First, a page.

Those of us in the world of complementary medicine have been speaking about the dangers of statin medications for as long as I can remember them being on the market. But the powers that be in the medical community (i.e., the big drug companies and the docs whose back pockets those drug companies routinely grease) continue to entertain the notion that statin meds are just fine. And it’s no big deal that they’re so common…they’re even in the drinking supply.
Meanwhile, more and more research points to their ability to cause diabetes, liver damage, memory loss, muscle wasting, chronic pain, and more. (Just type “statins” in the search bar in the upper-right corner on the drpescatore.com homepage, and you’ll find plenty of evidence of that, backed up by research.)
To that end, a new review shows that statins may have negative effects on the heart and blood vessels.
Isn’t protecting your heart and blood vessels the reasons why these poisons are recommended in the first place? This binocular vision is what makes me want to pull the hair out of my head (luckily, I still have all my hair!).
In this latest study, Japanese scientists reported that statins inhibit the synthesis of vitamin K2. Why is this important? K2 plays an important role in activating a protein called MGP (matrix Gla protein), which helps stop cardiovascular calcification.
In other words, vitamin K2 helps stop the hardening of the arteries. So, by inhibiting vitamin K2 synthesis in the body, statins may actually cause heart disease…the exact thing they are supposed to prevent.
There are two main forms of vitamin K: K1 and K2. Vitamin K1 is found in green leafy vegetables like broccoli and spinach. K1 accounts for about 90 percent of the vitamin K intake in a typical Western diet. Vitamin K2 is synthesized in the gut by your microflora (yet another reason why it’s important to maintain healthy gut bacteria by taking a diverse probiotic). And K2 only accounts for about 10 percent of our total vitamin K intake.
Up until now, I typically have only recommended supplementing with vitamin K2 for the few patients I have who insist on staying with their statin medications. In addition to those who need to improve their bone health.
Well, starting today, I will be using it to promote cardiovascular health in all of my patients, not just those on statin medications. The type of K2 I recommend is MQ-7, which has been shown to improve K2 levels the most effectively in the blood and tissues.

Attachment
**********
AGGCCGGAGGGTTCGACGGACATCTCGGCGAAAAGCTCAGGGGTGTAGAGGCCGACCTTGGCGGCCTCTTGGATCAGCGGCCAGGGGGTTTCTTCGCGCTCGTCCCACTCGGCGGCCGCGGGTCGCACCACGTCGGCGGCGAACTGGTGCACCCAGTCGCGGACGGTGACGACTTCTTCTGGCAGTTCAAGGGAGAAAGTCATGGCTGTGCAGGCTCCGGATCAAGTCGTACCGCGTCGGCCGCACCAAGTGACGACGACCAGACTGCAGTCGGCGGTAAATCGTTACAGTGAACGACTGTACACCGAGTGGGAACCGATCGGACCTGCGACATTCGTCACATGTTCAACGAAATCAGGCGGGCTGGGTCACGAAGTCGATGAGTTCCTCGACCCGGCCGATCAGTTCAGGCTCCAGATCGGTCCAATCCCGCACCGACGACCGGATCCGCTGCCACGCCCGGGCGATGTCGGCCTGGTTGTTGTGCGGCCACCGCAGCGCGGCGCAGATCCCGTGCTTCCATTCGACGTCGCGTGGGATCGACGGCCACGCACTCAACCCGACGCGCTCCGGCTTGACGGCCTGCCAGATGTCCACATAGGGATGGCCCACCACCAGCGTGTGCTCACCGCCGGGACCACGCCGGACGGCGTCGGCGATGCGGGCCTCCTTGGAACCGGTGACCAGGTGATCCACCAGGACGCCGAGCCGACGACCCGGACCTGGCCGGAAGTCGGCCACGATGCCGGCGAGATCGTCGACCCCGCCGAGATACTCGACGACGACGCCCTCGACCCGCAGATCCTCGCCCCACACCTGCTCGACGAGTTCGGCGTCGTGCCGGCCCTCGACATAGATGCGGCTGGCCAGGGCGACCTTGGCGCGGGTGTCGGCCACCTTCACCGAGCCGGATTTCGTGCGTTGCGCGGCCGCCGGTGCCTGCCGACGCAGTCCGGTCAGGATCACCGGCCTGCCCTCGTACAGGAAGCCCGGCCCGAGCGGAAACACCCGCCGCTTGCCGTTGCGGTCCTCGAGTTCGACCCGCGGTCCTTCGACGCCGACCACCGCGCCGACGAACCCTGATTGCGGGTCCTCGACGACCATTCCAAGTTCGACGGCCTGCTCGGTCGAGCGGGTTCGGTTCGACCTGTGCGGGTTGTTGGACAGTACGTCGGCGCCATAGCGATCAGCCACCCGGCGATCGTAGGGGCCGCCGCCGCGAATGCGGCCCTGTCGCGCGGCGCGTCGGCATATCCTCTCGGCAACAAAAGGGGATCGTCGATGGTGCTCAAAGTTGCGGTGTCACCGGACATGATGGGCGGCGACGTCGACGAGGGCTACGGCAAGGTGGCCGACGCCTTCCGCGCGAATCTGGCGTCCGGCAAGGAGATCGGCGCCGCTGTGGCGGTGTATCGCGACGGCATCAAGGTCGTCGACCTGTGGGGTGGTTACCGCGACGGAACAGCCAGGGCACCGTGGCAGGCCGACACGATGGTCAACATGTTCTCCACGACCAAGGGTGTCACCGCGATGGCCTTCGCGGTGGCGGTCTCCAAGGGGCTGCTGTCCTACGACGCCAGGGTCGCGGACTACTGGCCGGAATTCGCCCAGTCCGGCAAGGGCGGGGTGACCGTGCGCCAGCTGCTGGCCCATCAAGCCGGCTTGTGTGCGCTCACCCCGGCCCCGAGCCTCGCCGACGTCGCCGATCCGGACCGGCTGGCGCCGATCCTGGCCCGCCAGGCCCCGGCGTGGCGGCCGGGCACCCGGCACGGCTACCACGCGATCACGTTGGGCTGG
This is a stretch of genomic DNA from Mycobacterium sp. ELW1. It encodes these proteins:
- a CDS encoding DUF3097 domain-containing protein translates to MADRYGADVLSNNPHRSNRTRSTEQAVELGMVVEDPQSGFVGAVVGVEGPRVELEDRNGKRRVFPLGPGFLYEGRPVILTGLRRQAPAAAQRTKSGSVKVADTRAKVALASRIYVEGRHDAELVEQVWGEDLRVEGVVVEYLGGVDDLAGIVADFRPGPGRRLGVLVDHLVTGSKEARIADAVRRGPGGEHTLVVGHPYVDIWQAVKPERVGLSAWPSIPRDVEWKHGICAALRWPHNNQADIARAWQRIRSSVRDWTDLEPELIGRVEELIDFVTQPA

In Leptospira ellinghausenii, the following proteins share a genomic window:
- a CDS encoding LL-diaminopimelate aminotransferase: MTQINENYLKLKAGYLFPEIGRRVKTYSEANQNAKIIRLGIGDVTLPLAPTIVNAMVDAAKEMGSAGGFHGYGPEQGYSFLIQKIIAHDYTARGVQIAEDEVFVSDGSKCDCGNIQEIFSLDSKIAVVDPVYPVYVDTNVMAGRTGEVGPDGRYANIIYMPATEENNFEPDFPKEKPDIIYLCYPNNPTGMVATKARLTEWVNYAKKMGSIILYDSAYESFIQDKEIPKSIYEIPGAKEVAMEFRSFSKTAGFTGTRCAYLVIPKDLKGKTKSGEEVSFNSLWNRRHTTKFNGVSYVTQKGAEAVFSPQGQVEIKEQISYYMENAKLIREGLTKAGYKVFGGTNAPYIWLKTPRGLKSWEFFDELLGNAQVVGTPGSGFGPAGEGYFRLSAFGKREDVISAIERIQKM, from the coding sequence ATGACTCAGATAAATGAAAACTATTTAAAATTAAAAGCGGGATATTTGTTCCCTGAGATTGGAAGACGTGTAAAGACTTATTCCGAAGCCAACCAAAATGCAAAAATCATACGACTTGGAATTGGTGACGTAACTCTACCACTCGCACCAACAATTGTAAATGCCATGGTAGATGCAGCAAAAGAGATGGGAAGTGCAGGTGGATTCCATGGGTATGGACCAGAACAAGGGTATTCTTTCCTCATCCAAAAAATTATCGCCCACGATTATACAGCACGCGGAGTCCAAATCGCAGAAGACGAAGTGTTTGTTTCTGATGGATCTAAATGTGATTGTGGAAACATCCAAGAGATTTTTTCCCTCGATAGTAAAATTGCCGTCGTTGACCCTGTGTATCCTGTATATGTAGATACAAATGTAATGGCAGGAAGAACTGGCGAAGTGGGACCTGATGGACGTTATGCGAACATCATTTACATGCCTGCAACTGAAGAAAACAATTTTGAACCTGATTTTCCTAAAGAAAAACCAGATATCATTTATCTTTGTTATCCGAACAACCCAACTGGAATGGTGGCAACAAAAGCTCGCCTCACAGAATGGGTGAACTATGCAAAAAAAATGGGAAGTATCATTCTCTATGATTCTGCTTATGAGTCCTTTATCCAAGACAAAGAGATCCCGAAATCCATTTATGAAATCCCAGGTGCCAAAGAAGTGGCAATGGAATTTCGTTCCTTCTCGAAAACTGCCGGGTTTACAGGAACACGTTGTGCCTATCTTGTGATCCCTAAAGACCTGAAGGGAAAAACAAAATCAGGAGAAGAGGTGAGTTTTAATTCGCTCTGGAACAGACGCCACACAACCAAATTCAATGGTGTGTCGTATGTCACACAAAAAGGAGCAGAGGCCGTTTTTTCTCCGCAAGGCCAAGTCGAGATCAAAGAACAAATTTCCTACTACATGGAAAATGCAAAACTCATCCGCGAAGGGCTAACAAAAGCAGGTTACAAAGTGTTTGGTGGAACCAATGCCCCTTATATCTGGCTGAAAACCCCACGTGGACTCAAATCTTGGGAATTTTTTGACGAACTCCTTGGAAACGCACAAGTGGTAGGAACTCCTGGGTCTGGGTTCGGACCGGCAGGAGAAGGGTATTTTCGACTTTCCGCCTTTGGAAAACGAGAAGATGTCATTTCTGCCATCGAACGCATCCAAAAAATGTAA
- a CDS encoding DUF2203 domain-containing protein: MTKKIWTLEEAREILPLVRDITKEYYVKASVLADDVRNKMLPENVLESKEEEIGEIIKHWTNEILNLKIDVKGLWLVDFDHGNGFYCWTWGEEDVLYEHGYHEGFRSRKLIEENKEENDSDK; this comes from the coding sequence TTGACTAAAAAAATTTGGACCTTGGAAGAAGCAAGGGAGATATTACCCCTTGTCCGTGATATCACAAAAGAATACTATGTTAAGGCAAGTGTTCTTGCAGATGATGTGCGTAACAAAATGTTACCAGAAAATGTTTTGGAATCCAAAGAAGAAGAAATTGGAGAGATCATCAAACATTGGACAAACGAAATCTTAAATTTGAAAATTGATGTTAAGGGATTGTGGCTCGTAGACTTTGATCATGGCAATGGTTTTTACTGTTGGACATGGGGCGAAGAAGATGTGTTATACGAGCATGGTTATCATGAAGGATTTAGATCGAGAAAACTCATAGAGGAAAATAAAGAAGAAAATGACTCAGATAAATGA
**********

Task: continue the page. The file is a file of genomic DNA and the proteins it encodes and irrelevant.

But wait, this study gets even better. The authors also note that statins also inhibit the biosynthesis of selenium-containing proteins, including the antioxidant enzyme glutathione peroxidase, which reduces oxidative stress.
I’ve spoken quite a bit about why reducing oxidative stress is absolutely critical for your health. That’s because oxidative stress damages your cell walls, which ages your body and increases the risk for everything from wrinkles, to diabetes, to cancer.
Glutathione is so important for health that I have many patients who come to the office just to get this intravenously (as it’s notoriously hard to be effective when taken by mouth). Glutathione is critical for the health of everything from the eyes to the brain.
Now, I am going to quote the researchers because I couldn’t have said it any better myself:
“[…] the epidemic of heart failure and atherosclerosis that plagues the modern world may paradoxically be aggravated by the pervasive use of statin drugs.”
How much do I love these guys? It’s time we take our lives back from the irritable statins.
Statin use has been increasing rapidly over the last few decades, rising from 2 percent of adults 45 years of age and over in 1988-94 to 25 percent in 2005–2008, according to the National Center for Health Statistics. Good for big pharma–us, not so much.
The bottom line: there has been no evidence published for over a decade that can unequivocally say that statins are effective in preventing heart disease. Bring this to your cardiologist next time you see them.
“Statins stimulate atherosclerosis and heart failure: pharmacological mechanisms.” Expert Review of Clinical Pharmacology, March 2015, Vol. 8, No. 2, Pages 189-199